jerry-brown-2010-california-governor-400x269Liberal governor blames people for water shortage while literally throwing away billions of gallons

California Governor Jerry Brown blamed his state’s water shortage on “global warming” and excessive human population, even though half of the state’s water is already off-limits to humans under environmental law.

“At some point, how many people can we accommodate?,” asked Brown during a meeting with the Metropolitan Water District of Southern California Board.

Brown blamed global warming for the recent water shortage, Bloomberg reports.  In fact, the drought is a natural product of the “El Nino” weather system that occurs every 20 to 30 years.  Previous droughts were blamed on “global cooling.”

Brown issued an Executive Order in April cutting off 25 percent of California’s water to humans.

He’s slapped Californians with draconian water restrictions, complete with fines for taking showers not authorized by the government.

There’s another reason humans are losing access to water, resulting in calls to cull the state’s human population.

Under state law, half of the state’s water “is reserved for environmental purposes.”  California currently dumps billions of gallons of water into the San Joaquin River “to regulate water temperature.”

The reason is the delta smelt.  Only six of them exist, as they are naturally prone to extinction due to a slow reproduction rate and inability to protect itself from natural predators.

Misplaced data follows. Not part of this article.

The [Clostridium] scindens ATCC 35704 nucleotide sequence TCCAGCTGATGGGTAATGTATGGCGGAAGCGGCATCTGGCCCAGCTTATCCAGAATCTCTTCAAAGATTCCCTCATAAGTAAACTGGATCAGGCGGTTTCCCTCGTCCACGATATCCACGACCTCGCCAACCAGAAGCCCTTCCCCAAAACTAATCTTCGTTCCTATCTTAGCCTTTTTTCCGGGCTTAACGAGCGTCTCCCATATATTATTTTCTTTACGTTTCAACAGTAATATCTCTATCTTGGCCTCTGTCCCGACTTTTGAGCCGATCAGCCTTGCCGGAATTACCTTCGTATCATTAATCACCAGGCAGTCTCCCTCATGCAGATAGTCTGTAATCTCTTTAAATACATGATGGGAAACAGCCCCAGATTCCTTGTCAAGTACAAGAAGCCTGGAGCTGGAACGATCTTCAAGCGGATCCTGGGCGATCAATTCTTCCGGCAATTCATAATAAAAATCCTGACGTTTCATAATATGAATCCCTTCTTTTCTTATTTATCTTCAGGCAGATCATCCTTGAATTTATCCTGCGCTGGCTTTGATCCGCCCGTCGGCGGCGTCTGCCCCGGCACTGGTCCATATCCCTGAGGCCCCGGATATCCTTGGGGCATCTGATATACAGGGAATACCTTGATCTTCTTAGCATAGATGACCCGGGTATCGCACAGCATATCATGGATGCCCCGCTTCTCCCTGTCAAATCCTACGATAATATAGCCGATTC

Brown’s attack on humans adheres to environmentalism’s practice of blaming humans for natural problems and calling for a reduction in the human population.

“Phasing out the human race will solve every problem on earth, social and environmental,” proclaimed Dave Forman, Founder of Earth First!

“I suspect that eradicating small pox was wrong. It played an important part in balancing ecosystems,” says environmentalist John Davis, editor of Earth First! Journal.

“We have wished, we ecofreaks, for a disaster or for a social change to come and bomb us into Stone Age, where we might live like Indians in our valley, with our localism, our appropriate technology, our gardens, our homemade religion — guilt-free at last!,” environmentalist Stewart Brand writes in the Whole Earth Catalogue.

“Human happiness, and certainly human fecundity, is not as important as a wild and healthy planets…Some of us can only hope for the right virus to come along,” says David Graber, a National Park Service biologist.

“The collective needs of non-human species must take precedence over the needs and desires of humans,” says Dr. Reed F. Noss of The Wildlands Project.